The year was 1788. Artist William Blake was still grieving the loss of his beloved brother Robert, who had passed away several months prior. He was searching for an inventive way to share his personal poetry that was less laborious than the method he employed for his day job as an engraver for various London publishers.
One night, his late brother visited him in a dream, offering precise instructions on how to create a new way of presenting the work via copperplate. The coloring of the pages was to be done by hand and no two copies of the work in progress were to be identical. Even the order in which the poems were presented was supposed to alternate.
Blake followed this ghostly guidance to the letter and published 19 poems the following year, which made up the Songs of Innocence collection. Five years later, he added 26 more and called that group Songs of Experience. Presenting them together as a pair, they became: Songs of Innocence and Experience: Shewing the Two Contrary States of the Human Soul.
The works were reissued by Blake several times throughout his career; the timeless essence of the subject matter never expiring.
So, what does that have to do with U2?
In obvious terms, the band took the name for their current (and presumably next) album from these poetry books. In a broad sense, the themes Blake explores in his texts (childhood innocence, social injustice, poverty, conflicting aspects of religion) are identical to those of U2.
Bono is quoted as saying the Songs Of Innocence album is all about “first journeys” and “falling in love.” We can only assume that the second volume will reflect an older perspective.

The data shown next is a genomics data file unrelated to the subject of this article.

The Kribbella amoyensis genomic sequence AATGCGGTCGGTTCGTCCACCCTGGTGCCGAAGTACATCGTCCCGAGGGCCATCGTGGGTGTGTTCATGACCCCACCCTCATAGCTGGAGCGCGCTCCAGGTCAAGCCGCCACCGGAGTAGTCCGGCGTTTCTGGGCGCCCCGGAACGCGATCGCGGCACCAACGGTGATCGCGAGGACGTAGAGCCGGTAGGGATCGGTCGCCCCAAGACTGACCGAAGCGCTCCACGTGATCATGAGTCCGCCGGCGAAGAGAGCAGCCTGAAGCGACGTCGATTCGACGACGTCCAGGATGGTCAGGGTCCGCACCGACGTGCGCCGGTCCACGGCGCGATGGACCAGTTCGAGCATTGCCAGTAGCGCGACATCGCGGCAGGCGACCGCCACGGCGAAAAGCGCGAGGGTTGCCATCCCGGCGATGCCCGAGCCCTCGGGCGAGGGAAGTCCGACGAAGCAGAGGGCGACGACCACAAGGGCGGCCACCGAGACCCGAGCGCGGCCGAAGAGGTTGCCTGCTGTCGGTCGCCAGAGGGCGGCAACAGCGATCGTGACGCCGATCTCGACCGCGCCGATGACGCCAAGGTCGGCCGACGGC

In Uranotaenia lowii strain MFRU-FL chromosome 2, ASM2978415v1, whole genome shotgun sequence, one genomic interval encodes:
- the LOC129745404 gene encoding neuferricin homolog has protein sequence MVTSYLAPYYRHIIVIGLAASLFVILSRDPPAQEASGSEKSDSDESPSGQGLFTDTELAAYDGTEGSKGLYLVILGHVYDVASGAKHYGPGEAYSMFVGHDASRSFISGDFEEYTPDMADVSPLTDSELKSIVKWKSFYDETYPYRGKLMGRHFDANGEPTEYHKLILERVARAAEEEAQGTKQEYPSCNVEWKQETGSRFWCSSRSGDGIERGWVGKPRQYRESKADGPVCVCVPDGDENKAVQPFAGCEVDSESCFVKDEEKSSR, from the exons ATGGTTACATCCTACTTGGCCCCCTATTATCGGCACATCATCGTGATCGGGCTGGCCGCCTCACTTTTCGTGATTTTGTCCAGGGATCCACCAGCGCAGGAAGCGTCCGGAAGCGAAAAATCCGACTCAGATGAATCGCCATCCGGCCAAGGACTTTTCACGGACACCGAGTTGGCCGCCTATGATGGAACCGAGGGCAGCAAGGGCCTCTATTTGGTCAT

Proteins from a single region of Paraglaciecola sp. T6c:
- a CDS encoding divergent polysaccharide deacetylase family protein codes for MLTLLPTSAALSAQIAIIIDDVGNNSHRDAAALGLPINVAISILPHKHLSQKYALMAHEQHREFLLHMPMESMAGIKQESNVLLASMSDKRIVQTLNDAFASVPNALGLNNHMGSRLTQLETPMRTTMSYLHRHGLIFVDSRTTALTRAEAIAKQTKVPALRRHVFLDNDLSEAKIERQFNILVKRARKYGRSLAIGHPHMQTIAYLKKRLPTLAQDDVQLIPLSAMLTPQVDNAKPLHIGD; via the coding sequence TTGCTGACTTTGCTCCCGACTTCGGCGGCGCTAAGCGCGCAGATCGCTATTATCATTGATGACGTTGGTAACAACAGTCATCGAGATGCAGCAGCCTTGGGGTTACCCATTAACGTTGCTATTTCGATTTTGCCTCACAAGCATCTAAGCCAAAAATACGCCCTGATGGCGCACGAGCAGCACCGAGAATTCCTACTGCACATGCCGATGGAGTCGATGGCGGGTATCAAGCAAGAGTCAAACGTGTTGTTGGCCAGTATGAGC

The fact that Blake released these works of art in a new and inventive way for his time is also a parallel, as (love it or hate it) U2 released their album via iTunes in a way no other band had ever before.
The Presence of Nature
An undeniable infusion of nature is repeated throughout William Blake’s collection. Whether he’s “weeping in the evening dew” or has “smil’d among the winters snow,” he’s embracing the natural world. In The School Boy, the young narrator finds joy in his earthly surroundings:
I love to rise in a summer morn
When the birds sing on every tree;
The distant huntsman winds his horn,
And the sky-lark sings with me.
O! What sweet company.
Similarly, U2 lyrics on Songs Of Innocence are rich with landscapes and environmental descriptions. When Bono sings about U2’s first visit to the Golden State in “California (There Is No End To Love),” he can’t help but remember the color of the sky:
California, blood orange sunset
Brings you to your knees
I’ve seen for myself
There’s no end to grief
Nature is also used to describe a memorable childhood place. In Blake’s The Ecchoing Green, it’s a location where kids played in their youth: